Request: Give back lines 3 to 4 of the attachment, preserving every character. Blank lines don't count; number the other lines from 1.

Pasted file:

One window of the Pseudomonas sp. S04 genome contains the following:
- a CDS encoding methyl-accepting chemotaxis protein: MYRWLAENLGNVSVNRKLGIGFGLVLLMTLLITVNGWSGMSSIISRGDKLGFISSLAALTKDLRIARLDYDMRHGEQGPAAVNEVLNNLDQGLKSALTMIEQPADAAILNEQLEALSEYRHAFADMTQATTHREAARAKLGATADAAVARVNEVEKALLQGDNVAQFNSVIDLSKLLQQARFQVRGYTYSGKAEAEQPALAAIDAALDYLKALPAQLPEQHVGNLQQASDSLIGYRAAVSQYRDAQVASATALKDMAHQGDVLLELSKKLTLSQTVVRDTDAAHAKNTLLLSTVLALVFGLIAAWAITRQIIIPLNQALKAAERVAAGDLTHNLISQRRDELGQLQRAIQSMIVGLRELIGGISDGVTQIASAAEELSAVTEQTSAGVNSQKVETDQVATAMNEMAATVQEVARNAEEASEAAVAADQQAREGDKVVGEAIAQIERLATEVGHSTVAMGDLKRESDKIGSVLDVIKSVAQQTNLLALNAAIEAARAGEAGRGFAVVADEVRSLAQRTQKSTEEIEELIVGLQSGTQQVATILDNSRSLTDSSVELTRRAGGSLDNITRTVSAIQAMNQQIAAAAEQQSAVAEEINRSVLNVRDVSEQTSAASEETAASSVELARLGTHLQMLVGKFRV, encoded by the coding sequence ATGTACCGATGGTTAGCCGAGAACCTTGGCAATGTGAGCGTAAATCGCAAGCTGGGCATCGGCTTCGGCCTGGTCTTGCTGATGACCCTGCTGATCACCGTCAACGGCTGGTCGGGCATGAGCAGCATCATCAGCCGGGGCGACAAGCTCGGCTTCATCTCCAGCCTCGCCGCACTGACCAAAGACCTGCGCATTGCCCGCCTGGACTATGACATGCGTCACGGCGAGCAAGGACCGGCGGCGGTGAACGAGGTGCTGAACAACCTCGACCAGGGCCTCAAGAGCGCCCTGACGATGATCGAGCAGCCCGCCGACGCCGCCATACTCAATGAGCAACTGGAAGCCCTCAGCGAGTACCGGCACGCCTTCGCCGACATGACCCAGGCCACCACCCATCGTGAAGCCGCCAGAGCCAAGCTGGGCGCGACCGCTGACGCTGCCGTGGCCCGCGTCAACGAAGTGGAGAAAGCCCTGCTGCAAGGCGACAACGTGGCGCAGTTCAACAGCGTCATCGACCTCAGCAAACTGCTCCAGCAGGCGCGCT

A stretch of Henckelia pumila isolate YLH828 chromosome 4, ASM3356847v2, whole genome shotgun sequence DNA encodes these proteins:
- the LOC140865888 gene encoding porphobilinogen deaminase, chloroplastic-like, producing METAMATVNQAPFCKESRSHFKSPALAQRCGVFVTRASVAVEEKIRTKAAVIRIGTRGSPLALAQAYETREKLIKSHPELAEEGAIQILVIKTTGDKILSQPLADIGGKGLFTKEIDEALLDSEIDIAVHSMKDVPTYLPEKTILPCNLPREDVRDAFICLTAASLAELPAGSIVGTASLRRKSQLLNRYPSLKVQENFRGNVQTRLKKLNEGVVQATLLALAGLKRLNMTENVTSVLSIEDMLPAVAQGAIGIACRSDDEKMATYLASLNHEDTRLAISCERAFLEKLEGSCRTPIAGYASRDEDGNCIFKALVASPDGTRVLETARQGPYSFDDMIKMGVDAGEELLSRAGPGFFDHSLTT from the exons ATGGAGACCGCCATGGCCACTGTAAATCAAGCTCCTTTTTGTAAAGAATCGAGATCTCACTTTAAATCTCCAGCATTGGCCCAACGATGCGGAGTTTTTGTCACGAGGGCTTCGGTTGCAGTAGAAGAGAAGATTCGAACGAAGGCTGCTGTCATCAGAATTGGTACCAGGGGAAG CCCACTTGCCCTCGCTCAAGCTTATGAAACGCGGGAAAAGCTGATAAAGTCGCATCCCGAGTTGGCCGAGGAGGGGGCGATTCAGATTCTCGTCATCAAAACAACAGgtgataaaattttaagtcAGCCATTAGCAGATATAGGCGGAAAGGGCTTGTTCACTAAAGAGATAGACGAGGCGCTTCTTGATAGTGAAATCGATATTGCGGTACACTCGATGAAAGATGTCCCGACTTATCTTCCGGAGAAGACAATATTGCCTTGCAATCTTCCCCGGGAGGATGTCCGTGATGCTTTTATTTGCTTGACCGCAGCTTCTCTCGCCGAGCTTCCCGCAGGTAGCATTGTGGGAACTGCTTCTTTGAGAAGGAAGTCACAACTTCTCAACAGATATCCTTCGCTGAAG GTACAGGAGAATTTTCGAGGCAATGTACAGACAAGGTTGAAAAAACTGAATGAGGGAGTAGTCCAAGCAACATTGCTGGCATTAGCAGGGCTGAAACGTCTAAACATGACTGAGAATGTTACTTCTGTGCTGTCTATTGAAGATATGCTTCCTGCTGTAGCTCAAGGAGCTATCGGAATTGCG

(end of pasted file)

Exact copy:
A stretch of Henckelia pumila isolate YLH828 chromosome 4, ASM3356847v2, whole genome shotgun sequence DNA encodes these proteins:
- the LOC140865888 gene encoding porphobilinogen deaminase, chloroplastic-like, producing METAMATVNQAPFCKESRSHFKSPALAQRCGVFVTRASVAVEEKIRTKAAVIRIGTRGSPLALAQAYETREKLIKSHPELAEEGAIQILVIKTTGDKILSQPLADIGGKGLFTKEIDEALLDSEIDIAVHSMKDVPTYLPEKTILPCNLPREDVRDAFICLTAASLAELPAGSIVGTASLRRKSQLLNRYPSLKVQENFRGNVQTRLKKLNEGVVQATLLALAGLKRLNMTENVTSVLSIEDMLPAVAQGAIGIACRSDDEKMATYLASLNHEDTRLAISCERAFLEKLEGSCRTPIAGYASRDEDGNCIFKALVASPDGTRVLETARQGPYSFDDMIKMGVDAGEELLSRAGPGFFDHSLTT from the exons ATGGAGACCGCCATGGCCACTGTAAATCAAGCTCCTTTTTGTAAAGAATCGAGATCTCACTTTAAATCTCCAGCATTGGCCCAACGATGCGGAGTTTTTGTCACGAGGGCTTCGGTTGCAGTAGAAGAGAAGATTCGAACGAAGGCTGCTGTCATCAGAATTGGTACCAGGGGAAG CCCACTTGCCCTCGCTCAAGCTTATGAAACGCGGGAAAAGCTGATAAAGTCGCATCCCGAGTTGGCCGAGGAGGGGGCGATTCAGATTCTCGTCATCAAAACAACAGgtgataaaattttaagtcAGCCATTAGCAGATATAGGCGGAAAGGGCTTGTTCACTAAAGAGATAGACGAGGCGCTTCTTGATAGTGAAATCGATATTGCGGTACACTCGATGAAAGATGTCCCGACTTATCTTCCGGAGAAGACAATATTGCCTTGCAATCTTCCCCGGGAGGATGTCCGTGATGCTTTTATTTGCTTGACCGCAGCTTCTCTCGCCGAGCTTCCCGCAGGTAGCATTGTGGGAACTGCTTCTTTGAGAAGGAAGTCACAACTTCTCAACAGATATCCTTCGCTGAAG GTACAGGAGAATTTTCGAGGCAATGTACAGACAAGGTTGAAAAAACTGAATGAGGGAGTAGTCCAAGCAACATTGCTGGCATTAGCAGGGCTGAAACGTCTAAACATGACTGAGAATGTTACTTCTGTGCTGTCTATTGAAGATATGCTTCCTGCTGTAGCTCAAGGAGCTATCGGAATTGCG